The Democratic Party of Nevada will not use any apps in their caucus at the end of February after the technology caused serious confusion and delays in the full release of results from Iowa’s caucus last week.
Nevada had planned to use an app developed by Shadow Inc., the same company that created the program that was used in Iowa. However, according to the Nevada state party, because of the problems Iowa experienced, no apps will be used at any point in the Nevada caucus process.
After noting the troubles that Iowa experienced, Nevada democrats decided they would not be using that type of app and running the risk of what Iowa described as a “coding error” in the technology.
Nevada Gov. Steve Sisolak (D) told the Hill his state is taking precautions to avoid the mistakes that delayed results in Iowa.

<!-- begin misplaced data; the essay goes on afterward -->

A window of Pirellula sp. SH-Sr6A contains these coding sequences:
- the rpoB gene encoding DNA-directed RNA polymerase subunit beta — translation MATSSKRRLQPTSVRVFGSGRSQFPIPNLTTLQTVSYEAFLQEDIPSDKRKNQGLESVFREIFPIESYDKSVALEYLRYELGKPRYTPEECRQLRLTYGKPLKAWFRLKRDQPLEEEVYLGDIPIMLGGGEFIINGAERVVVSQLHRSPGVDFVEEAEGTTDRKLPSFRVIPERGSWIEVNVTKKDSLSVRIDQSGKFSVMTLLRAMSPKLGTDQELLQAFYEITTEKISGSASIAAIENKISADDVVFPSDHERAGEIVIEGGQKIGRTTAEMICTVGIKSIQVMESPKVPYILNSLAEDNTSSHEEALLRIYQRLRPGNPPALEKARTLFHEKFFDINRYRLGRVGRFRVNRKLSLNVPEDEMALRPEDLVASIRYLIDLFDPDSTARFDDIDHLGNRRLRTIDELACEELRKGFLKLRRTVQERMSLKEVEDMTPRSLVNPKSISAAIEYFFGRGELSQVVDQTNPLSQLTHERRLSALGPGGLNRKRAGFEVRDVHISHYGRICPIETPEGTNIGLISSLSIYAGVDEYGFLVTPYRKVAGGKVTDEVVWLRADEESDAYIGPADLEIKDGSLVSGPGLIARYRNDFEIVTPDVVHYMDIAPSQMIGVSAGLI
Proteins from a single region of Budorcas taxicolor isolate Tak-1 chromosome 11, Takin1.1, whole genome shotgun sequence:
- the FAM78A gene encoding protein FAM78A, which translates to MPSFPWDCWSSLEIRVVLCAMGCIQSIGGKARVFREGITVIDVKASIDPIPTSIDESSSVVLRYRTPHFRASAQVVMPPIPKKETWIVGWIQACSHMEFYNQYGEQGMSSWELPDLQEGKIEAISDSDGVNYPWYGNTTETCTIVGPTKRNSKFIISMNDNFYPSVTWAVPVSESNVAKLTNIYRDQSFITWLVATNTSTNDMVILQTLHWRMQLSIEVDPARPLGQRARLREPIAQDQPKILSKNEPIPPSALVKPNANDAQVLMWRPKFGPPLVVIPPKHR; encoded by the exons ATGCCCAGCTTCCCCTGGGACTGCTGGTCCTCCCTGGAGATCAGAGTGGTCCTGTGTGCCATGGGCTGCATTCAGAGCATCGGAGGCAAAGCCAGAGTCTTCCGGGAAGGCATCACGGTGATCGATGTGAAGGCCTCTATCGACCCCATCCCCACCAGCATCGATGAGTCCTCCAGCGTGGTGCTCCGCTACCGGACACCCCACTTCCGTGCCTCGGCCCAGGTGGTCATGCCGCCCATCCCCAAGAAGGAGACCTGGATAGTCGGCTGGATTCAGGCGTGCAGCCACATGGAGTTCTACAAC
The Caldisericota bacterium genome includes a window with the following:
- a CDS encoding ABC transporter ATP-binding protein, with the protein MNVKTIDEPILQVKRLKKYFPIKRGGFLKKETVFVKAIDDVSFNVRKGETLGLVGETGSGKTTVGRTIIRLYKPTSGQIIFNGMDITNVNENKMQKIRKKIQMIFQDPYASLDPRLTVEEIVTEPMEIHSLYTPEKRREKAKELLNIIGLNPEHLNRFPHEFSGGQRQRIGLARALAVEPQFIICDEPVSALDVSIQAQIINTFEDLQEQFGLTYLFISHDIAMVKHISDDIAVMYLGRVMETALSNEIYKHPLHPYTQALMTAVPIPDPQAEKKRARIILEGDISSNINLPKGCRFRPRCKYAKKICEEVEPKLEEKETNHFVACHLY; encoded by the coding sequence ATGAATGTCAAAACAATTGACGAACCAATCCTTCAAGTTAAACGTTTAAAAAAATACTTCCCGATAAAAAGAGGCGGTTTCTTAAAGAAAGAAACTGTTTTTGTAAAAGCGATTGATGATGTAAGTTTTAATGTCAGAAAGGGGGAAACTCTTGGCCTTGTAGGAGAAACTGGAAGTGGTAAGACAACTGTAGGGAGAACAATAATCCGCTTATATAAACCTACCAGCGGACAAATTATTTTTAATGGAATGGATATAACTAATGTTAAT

“We’re not using an app like they did in Iowa, so hopefully we won’t have any problems,” Sisolak said.
Democratic volunteer for the Nevada caucus, Seth Morrison is a site leader and told ABC there’s very little information about the new “tool” state party leaders plan to use on February 22.
Results from each of the on-site precincts will be reported to the Nevada State Democratic Party by precinct chairs.
Coming up with an alternative plan in Nevada is challenging. The state's Democratic caucuses are complicated because they involve four days of early voting at dozens of sites around the state and then the caucus day of voting.
Any registered Democrat in the state can participate in the caucus process through one of two ways: in-person early voting or attending your precinct caucus.
There will be over 200 'day-of voting' precincts.
The 2020 Nevada Democratic caucuses are the third nominating contest in the Democratic Party presidential primaries and will take place on a Saturday.
The Nevada caucuses are a closed caucus, with the state awarding 48 delegates, of which 36 are pledged delegates allocated based on the results of the caucuses.